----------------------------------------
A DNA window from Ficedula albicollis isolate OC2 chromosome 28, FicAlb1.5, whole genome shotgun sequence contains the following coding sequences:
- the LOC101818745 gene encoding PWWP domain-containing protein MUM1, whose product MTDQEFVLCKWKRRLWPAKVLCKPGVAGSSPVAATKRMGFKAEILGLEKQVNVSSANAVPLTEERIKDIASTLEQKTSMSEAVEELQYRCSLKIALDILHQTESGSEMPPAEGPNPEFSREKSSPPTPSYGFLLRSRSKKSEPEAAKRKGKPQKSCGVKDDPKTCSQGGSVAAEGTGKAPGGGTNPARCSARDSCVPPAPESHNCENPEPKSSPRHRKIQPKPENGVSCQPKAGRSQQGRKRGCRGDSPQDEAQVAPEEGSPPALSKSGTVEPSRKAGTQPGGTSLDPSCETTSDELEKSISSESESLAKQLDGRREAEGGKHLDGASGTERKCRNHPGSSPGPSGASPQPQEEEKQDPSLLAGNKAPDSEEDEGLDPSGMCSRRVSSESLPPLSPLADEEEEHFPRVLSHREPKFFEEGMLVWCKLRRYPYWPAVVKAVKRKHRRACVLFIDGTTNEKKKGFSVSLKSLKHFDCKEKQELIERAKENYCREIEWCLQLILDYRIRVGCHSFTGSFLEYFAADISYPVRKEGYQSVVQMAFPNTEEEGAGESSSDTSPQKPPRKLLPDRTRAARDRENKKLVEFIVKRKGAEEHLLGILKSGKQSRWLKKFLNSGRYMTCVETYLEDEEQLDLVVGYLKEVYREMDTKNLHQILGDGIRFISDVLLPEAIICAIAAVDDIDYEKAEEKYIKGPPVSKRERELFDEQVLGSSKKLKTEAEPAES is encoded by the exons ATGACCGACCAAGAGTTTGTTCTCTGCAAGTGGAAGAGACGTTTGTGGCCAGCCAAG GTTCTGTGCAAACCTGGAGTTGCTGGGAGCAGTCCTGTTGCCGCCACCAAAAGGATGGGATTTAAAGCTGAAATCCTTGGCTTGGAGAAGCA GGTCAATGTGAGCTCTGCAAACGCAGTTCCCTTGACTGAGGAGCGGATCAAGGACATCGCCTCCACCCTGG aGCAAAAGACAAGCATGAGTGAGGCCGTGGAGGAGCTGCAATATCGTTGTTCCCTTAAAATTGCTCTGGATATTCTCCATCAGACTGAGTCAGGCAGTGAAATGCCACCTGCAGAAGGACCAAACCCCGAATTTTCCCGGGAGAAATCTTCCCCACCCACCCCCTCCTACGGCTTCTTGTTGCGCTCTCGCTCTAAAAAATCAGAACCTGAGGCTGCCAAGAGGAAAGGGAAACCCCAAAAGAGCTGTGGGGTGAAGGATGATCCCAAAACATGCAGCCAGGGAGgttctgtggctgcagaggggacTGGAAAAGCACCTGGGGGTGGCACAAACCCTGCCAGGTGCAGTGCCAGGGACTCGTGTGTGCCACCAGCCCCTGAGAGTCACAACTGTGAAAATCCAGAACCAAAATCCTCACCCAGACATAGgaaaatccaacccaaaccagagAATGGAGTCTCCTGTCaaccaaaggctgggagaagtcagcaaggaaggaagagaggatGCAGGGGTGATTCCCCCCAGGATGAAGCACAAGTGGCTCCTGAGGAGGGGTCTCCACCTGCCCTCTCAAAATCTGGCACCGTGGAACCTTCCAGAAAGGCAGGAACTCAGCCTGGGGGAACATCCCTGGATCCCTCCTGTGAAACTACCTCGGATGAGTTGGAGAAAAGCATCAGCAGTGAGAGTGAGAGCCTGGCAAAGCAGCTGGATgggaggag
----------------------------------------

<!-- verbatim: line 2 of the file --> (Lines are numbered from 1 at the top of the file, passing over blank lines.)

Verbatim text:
- the LOC101818745 gene encoding PWWP domain-containing protein MUM1, whose product MTDQEFVLCKWKRRLWPAKVLCKPGVAGSSPVAATKRMGFKAEILGLEKQVNVSSANAVPLTEERIKDIASTLEQKTSMSEAVEELQYRCSLKIALDILHQTESGSEMPPAEGPNPEFSREKSSPPTPSYGFLLRSRSKKSEPEAAKRKGKPQKSCGVKDDPKTCSQGGSVAAEGTGKAPGGGTNPARCSARDSCVPPAPESHNCENPEPKSSPRHRKIQPKPENGVSCQPKAGRSQQGRKRGCRGDSPQDEAQVAPEEGSPPALSKSGTVEPSRKAGTQPGGTSLDPSCETTSDELEKSISSESESLAKQLDGRREAEGGKHLDGASGTERKCRNHPGSSPGPSGASPQPQEEEKQDPSLLAGNKAPDSEEDEGLDPSGMCSRRVSSESLPPLSPLADEEEEHFPRVLSHREPKFFEEGMLVWCKLRRYPYWPAVVKAVKRKHRRACVLFIDGTTNEKKKGFSVSLKSLKHFDCKEKQELIERAKENYCREIEWCLQLILDYRIRVGCHSFTGSFLEYFAADISYPVRKEGYQSVVQMAFPNTEEEGAGESSSDTSPQKPPRKLLPDRTRAARDRENKKLVEFIVKRKGAEEHLLGILKSGKQSRWLKKFLNSGRYMTCVETYLEDEEQLDLVVGYLKEVYREMDTKNLHQILGDGIRFISDVLLPEAIICAIAAVDDIDYEKAEEKYIKGPPVSKRERELFDEQVLGSSKKLKTEAEPAES is encoded by the exons ATGACCGACCAAGAGTTTGTTCTCTGCAAGTGGAAGAGACGTTTGTGGCCAGCCAAG GTTCTGTGCAAACCTGGAGTTGCTGGGAGCAGTCCTGTTGCCGCCACCAAAAGGATGGGATTTAAAGCTGAAATCCTTGGCTTGGAGAAGCA GGTCAATGTGAGCTCTGCAAACGCAGTTCCCTTGACTGAGGAGCGGATCAAGGACATCGCCTCCACCCTGG aGCAAAAGACAAGCATGAGTGAGGCCGTGGAGGAGCTGCAATATCGTTGTTCCCTTAAAATTGCTCTGGATATTCTCCATCAGACTGAGTCAGGCAGTGAAATGCCACCTGCAGAAGGACCAAACCCCGAATTTTCCCGGGAGAAATCTTCCCCACCCACCCCCTCCTACGGCTTCTTGTTGCGCTCTCGCTCTAAAAAATCAGAACCTGAGGCTGCCAAGAGGAAAGGGAAACCCCAAAAGAGCTGTGGGGTGAAGGATGATCCCAAAACATGCAGCCAGGGAGgttctgtggctgcagaggggacTGGAAAAGCACCTGGGGGTGGCACAAACCCTGCCAGGTGCAGTGCCAGGGACTCGTGTGTGCCACCAGCCCCTGAGAGTCACAACTGTGAAAATCCAGAACCAAAATCCTCACCCAGACATAGgaaaatccaacccaaaccagagAATGGAGTCTCCTGTCaaccaaaggctgggagaagtcagcaaggaaggaagagaggatGCAGGGGTGATTCCCCCCAGGATGAAGCACAAGTGGCTCCTGAGGAGGGGTCTCCACCTGCCCTCTCAAAATCTGGCACCGTGGAACCTTCCAGAAAGGCAGGAACTCAGCCTGGGGGAACATCCCTGGATCCCTCCTGTGAAACTACCTCGGATGAGTTGGAGAAAAGCATCAGCAGTGAGAGTGAGAGCCTGGCAAAGCAGCTGGATgggaggag